As the neighbor kid was helping us with the shed this summer there was talk of playing Corn Hole. If you’re unfamiliar with Corn Hole, it’s a lawn game that’s played using ramps with holes into which you try to toss your corn-filled bag without spilling the beer in your non-throwing hand. Points are awarded based on certain rules, unless you throw those rules out and create your own.
Jay decided that he was going to make his own corn hole boards, which meant that I would be making the tossing bags. I had only played corn hole once before so I had no clue where to start. Luckily I found a tutorial that I followed almost to the letter. I bought four different colors of Duck Cloth (this can be found at your local fabric store) in 1/2 yard cuts.
I cut the duck cloth into 7″ squares as instructed by the tutorial.
Then I sewed the squares together. This is where I deviated from the tutorial. They have you leave one side completely unsewn so that after you have filled the bags with corn you go back and sew the seam closed with the machine. I didn’t like that look, so being the particular person that I am, I left a smallish opening on one side to turn the bags inside out, fill them, and then I hand-stitched the seam to close it.
*WARNING* If you decide to follow my lead and just leave a little opening on one side be sure to leave the opening big enough to get all of the bag through without too much difficulty. I ended up having to snip some stitches to get the openings a little bigger after I had been too zealous in ensuring that I wouldn’t have too much hand-stitching to do.
As I was turning the bags inside-out I discovered that it helped a little to crunch the squares up a bit so that they weren’t so stiff. I also used a large knitting needle to help push the corners out a bit once the bag is completely turned. Again, I’m a bit picky and I wanted to make my corners as nice as possible. A big thank you goes out to Jay for helping me figure out the quickest and easiest way to get these done. My fingers were tremendously sore after doing the first set by myself!
Using Jay’s scale for weighing up glue and epoxy I weighed up the 14.5 oz of corn for each bag. I cut the top off of a pop bottle right above the label so that I could use the bottom for a scoop and the top as a funnel. Remember, I had little tiny openings through which the filling had to take place. I used whole kernel corn to fill them so that they would be as close to authentic corn hole bags as possible.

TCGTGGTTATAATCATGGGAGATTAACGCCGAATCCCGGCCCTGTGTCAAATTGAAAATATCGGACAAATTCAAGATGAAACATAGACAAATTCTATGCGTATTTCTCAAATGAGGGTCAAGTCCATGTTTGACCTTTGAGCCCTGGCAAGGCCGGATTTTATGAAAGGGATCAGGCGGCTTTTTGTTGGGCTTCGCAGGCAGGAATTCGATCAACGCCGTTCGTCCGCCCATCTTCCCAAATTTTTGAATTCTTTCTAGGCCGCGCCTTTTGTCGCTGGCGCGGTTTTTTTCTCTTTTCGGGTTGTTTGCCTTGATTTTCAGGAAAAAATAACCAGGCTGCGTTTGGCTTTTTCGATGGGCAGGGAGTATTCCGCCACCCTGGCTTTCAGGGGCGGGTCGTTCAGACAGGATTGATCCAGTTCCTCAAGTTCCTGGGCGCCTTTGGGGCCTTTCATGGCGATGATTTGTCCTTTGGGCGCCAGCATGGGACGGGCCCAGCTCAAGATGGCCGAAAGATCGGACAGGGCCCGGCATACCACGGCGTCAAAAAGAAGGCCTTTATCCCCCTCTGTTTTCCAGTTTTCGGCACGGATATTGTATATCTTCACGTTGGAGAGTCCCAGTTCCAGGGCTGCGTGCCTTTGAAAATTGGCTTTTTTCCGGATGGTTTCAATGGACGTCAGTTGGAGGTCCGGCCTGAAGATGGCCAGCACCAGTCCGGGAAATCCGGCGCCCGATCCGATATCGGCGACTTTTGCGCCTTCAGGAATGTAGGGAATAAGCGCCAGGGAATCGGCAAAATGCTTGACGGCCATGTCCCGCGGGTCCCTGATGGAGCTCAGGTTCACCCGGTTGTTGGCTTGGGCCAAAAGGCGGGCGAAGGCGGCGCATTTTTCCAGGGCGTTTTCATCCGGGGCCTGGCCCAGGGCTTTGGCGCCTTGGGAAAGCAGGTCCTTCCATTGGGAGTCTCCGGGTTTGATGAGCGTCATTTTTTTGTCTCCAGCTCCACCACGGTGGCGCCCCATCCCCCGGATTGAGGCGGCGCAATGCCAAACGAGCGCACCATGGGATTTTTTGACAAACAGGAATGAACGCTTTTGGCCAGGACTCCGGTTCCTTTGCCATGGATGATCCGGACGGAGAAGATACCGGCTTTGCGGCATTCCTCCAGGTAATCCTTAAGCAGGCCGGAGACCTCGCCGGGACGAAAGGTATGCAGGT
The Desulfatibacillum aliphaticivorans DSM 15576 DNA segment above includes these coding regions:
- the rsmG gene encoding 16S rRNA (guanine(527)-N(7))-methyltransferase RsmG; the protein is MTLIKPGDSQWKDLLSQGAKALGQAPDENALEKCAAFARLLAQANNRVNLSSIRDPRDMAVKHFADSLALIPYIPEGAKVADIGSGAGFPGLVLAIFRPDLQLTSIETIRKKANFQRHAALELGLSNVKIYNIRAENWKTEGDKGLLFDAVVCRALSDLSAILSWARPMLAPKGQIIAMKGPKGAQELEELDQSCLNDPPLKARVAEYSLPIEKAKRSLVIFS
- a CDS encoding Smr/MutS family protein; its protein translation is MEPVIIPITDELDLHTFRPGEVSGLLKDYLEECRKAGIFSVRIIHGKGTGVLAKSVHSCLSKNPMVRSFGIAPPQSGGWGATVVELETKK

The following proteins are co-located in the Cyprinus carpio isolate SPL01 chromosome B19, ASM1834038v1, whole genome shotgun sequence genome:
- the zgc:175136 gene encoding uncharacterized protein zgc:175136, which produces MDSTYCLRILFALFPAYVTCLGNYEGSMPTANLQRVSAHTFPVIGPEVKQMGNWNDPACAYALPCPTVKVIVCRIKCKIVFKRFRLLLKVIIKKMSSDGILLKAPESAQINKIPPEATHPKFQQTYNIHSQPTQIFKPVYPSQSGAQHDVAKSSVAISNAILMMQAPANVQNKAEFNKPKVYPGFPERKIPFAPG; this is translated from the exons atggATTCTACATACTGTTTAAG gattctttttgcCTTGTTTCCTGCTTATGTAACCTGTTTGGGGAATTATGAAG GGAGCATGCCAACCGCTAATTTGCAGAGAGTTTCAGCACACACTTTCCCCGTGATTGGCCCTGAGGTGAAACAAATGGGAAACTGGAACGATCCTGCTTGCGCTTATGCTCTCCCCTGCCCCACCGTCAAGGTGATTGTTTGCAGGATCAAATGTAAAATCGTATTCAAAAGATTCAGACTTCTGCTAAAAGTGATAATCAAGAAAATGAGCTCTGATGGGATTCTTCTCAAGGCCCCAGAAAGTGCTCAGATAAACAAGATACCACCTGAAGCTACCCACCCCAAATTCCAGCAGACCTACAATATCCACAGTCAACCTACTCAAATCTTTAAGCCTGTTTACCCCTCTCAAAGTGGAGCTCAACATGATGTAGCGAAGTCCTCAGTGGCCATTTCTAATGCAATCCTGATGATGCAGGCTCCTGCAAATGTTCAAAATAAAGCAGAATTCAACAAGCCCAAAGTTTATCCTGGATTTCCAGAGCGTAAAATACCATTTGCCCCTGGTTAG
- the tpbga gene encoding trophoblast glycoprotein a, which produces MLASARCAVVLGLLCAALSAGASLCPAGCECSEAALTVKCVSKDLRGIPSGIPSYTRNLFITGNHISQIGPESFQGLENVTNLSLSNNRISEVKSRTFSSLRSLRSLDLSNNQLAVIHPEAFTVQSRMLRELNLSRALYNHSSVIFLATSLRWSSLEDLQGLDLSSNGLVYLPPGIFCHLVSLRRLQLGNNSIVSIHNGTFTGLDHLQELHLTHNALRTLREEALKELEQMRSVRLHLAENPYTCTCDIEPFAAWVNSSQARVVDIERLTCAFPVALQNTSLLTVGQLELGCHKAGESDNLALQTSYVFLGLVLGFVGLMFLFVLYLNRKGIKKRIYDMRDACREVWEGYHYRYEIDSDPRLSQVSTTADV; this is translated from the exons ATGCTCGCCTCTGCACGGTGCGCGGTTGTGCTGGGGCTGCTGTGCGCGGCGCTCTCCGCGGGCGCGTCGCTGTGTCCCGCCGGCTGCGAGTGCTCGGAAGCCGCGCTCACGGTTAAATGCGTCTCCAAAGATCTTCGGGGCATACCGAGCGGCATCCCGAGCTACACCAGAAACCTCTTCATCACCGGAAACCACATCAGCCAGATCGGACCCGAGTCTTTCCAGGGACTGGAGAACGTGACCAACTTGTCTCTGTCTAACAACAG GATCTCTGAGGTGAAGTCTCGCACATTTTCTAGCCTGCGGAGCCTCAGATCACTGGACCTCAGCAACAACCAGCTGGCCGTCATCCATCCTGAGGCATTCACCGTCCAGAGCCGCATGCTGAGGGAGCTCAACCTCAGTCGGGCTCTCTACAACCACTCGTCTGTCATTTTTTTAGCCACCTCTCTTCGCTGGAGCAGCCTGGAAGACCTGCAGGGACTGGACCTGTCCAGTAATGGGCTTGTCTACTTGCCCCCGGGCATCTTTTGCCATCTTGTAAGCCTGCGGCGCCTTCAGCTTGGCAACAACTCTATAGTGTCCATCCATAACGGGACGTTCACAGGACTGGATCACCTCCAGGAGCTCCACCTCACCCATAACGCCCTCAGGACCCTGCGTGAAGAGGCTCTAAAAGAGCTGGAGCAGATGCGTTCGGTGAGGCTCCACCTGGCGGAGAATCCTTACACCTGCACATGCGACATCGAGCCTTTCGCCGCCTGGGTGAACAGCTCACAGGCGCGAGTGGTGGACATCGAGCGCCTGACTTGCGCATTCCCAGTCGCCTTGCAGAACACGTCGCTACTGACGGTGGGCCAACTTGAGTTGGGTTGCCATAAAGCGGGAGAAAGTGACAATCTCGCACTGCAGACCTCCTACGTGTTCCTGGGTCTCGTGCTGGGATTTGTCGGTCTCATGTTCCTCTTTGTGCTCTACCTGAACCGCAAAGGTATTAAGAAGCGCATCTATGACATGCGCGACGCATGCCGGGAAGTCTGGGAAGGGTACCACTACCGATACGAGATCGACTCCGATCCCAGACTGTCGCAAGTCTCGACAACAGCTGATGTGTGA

Oh! Here’s a cute story that you might enjoy…
When I ran to the farm supply store to get the corn I also picked up more dry cat food. Bob saw me bring in his bag of food, but he was eating when I put it away in the closet. Then I brought in the 50 pound bag of corn (“How many bags are you making??!!” Jay asked incredulously) and I left it in the dining room. Poor Bob thought that this was his bag of cat food. We have a routine that when I open the new bag of food to pour into their container Bob gets to eat the fresh stuff off of the top until he’s happy. Every time I walked into the dining room Bob would run over and sit by that bag. Finally the day came that I was going to open it. Oh happy day!! Bob was so happy that he did his Happy Kitty dance. I kept telling him that it wasn’t what he thought it was. When I picked him up so that he could look into the bag and sniff it you never saw such a DISGUSTED look in your life! He glared at me accusingly and disappeared after I placed him back on the floor. Poor Bob!
We’ve played with our bags quite a few times and the seams are still holding up nicely. Even if they start to pull apart it won’t take me too long to quickly stitch them up. Plus, I still have 34 pounds of corn on hand if I need to refill them!